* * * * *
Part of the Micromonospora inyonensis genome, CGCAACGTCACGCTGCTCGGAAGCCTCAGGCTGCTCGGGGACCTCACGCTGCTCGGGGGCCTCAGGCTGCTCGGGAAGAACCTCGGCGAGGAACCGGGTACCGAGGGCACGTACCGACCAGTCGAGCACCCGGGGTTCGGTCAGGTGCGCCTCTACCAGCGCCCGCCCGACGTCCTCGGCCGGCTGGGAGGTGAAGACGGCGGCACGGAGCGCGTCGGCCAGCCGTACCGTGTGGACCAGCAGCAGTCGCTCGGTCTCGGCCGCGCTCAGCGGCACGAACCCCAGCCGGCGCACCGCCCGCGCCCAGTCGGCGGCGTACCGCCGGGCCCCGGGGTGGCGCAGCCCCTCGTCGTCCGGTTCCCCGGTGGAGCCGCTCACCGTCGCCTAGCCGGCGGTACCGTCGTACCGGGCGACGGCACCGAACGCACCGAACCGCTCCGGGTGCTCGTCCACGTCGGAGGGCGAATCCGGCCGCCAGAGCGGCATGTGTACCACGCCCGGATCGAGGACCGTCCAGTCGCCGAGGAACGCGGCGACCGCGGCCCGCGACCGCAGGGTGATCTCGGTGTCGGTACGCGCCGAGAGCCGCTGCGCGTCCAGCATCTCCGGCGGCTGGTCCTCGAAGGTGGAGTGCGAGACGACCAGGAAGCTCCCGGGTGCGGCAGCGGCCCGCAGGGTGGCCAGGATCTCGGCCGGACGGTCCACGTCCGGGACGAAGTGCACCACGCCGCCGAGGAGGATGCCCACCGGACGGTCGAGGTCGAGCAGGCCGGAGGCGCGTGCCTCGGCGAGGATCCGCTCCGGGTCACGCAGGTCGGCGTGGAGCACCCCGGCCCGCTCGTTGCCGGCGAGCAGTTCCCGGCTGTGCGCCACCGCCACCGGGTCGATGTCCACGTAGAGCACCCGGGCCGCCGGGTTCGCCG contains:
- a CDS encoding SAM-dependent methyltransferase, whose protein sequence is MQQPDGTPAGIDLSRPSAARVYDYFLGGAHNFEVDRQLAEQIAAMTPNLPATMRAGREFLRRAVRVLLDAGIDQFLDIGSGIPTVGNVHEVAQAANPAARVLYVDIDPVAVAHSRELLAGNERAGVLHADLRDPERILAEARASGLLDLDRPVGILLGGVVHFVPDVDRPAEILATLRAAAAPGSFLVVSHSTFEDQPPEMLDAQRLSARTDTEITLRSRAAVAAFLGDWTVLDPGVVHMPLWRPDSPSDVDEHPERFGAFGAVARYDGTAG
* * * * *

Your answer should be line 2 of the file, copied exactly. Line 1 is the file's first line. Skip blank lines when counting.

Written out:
- a CDS encoding SAM-dependent methyltransferase, whose protein sequence is MQQPDGTPAGIDLSRPSAARVYDYFLGGAHNFEVDRQLAEQIAAMTPNLPATMRAGREFLRRAVRVLLDAGIDQFLDIGSGIPTVGNVHEVAQAANPAARVLYVDIDPVAVAHSRELLAGNERAGVLHADLRDPERILAEARASGLLDLDRPVGILLGGVVHFVPDVDRPAEILATLRAAAAPGSFLVVSHSTFEDQPPEMLDAQRLSARTDTEITLRSRAAVAAFLGDWTVLDPGVVHMPLWRPDSPSDVDEHPERFGAFGAVARYDGTAG